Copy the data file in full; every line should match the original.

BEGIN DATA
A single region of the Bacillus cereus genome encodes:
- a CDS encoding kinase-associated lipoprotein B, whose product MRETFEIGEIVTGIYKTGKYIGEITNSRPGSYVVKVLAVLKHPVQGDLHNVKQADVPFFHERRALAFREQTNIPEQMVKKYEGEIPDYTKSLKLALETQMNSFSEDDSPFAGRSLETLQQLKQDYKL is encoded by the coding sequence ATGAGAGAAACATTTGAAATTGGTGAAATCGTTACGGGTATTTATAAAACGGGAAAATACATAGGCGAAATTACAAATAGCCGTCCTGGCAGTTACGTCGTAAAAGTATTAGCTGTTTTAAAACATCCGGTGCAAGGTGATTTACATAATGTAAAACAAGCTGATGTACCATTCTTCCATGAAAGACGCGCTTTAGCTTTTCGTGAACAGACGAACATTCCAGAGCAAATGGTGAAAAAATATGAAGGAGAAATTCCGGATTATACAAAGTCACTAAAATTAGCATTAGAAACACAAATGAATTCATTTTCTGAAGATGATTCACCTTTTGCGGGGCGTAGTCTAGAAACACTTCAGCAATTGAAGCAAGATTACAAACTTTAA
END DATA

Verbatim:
A single region of the Bacillus cereus genome encodes:
- a CDS encoding kinase-associated lipoprotein B, whose product MRETFEIGEIVTGIYKTGKYIGEITNSRPGSYVVKVLAVLKHPVQGDLHNVKQADVPFFHERRALAFREQTNIPEQMVKKYEGEIPDYTKSLKLALETQMNSFSEDDSPFAGRSLETLQQLKQDYKL is encoded by the coding sequence ATGAGAGAAACATTTGAAATTGGTGAAATCGTTACGGGTATTTATAAAACGGGAAAATACATAGGCGAAATTACAAATAGCCGTCCTGGCAGTTACGTCGTAAAAGTATTAGCTGTTTTAAAACATCCGGTGCAAGGTGATTTACATAATGTAAAACAAGCTGATGTACCATTCTTCCATGAAAGACGCGCTTTAGCTTTTCGTGAACAGACGAACATTCCAGAGCAAATGGTGAAAAAATATGAAGGAGAAATTCCGGATTATACAAAGTCACTAAAATTAGCATTAGAAACACAAATGAATTCATTTTCTGAAGATGATTCACCTTTTGCGGGGCGTAGTCTAGAAACACTTCAGCAATTGAAGCAAGATTACAAACTTTAA